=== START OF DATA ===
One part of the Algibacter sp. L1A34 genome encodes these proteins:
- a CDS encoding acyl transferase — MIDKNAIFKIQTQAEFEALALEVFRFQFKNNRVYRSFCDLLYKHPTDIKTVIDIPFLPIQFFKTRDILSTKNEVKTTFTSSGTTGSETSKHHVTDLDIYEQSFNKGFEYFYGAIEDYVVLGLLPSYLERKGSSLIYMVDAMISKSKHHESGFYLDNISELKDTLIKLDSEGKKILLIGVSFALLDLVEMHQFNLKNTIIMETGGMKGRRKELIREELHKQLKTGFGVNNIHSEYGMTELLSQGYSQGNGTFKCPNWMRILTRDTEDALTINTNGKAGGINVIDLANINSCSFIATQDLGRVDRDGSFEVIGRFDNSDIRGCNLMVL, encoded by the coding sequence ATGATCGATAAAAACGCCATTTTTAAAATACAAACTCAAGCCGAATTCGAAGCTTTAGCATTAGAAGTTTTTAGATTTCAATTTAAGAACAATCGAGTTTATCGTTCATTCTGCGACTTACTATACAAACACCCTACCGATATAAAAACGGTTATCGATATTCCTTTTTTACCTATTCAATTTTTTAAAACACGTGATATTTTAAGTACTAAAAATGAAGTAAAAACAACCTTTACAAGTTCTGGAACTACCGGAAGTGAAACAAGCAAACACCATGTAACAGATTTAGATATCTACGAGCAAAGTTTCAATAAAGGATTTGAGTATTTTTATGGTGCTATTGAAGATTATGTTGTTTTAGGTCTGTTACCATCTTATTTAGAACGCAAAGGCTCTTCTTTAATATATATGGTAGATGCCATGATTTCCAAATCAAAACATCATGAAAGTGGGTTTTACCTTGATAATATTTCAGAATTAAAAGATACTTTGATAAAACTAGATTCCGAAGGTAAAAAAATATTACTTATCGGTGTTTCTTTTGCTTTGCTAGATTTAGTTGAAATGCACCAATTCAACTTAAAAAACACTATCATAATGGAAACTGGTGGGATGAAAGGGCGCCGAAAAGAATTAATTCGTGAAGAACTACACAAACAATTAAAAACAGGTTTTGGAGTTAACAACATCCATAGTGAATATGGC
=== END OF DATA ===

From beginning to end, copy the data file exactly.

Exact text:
One part of the Algibacter sp. L1A34 genome encodes these proteins:
- a CDS encoding acyl transferase — MIDKNAIFKIQTQAEFEALALEVFRFQFKNNRVYRSFCDLLYKHPTDIKTVIDIPFLPIQFFKTRDILSTKNEVKTTFTSSGTTGSETSKHHVTDLDIYEQSFNKGFEYFYGAIEDYVVLGLLPSYLERKGSSLIYMVDAMISKSKHHESGFYLDNISELKDTLIKLDSEGKKILLIGVSFALLDLVEMHQFNLKNTIIMETGGMKGRRKELIREELHKQLKTGFGVNNIHSEYGMTELLSQGYSQGNGTFKCPNWMRILTRDTEDALTINTNGKAGGINVIDLANINSCSFIATQDLGRVDRDGSFEVIGRFDNSDIRGCNLMVL, encoded by the coding sequence ATGATCGATAAAAACGCCATTTTTAAAATACAAACTCAAGCCGAATTCGAAGCTTTAGCATTAGAAGTTTTTAGATTTCAATTTAAGAACAATCGAGTTTATCGTTCATTCTGCGACTTACTATACAAACACCCTACCGATATAAAAACGGTTATCGATATTCCTTTTTTACCTATTCAATTTTTTAAAACACGTGATATTTTAAGTACTAAAAATGAAGTAAAAACAACCTTTACAAGTTCTGGAACTACCGGAAGTGAAACAAGCAAACACCATGTAACAGATTTAGATATCTACGAGCAAAGTTTCAATAAAGGATTTGAGTATTTTTATGGTGCTATTGAAGATTATGTTGTTTTAGGTCTGTTACCATCTTATTTAGAACGCAAAGGCTCTTCTTTAATATATATGGTAGATGCCATGATTTCCAAATCAAAACATCATGAAAGTGGGTTTTACCTTGATAATATTTCAGAATTAAAAGATACTTTGATAAAACTAGATTCCGAAGGTAAAAAAATATTACTTATCGGTGTTTCTTTTGCTTTGCTAGATTTAGTTGAAATGCACCAATTCAACTTAAAAAACACTATCATAATGGAAACTGGTGGGATGAAAGGGCGCCGAAAAGAATTAATTCGTGAAGAACTACACAAACAATTAAAAACAGGTTTTGGAGTTAACAACATCCATAGTGAATATGGC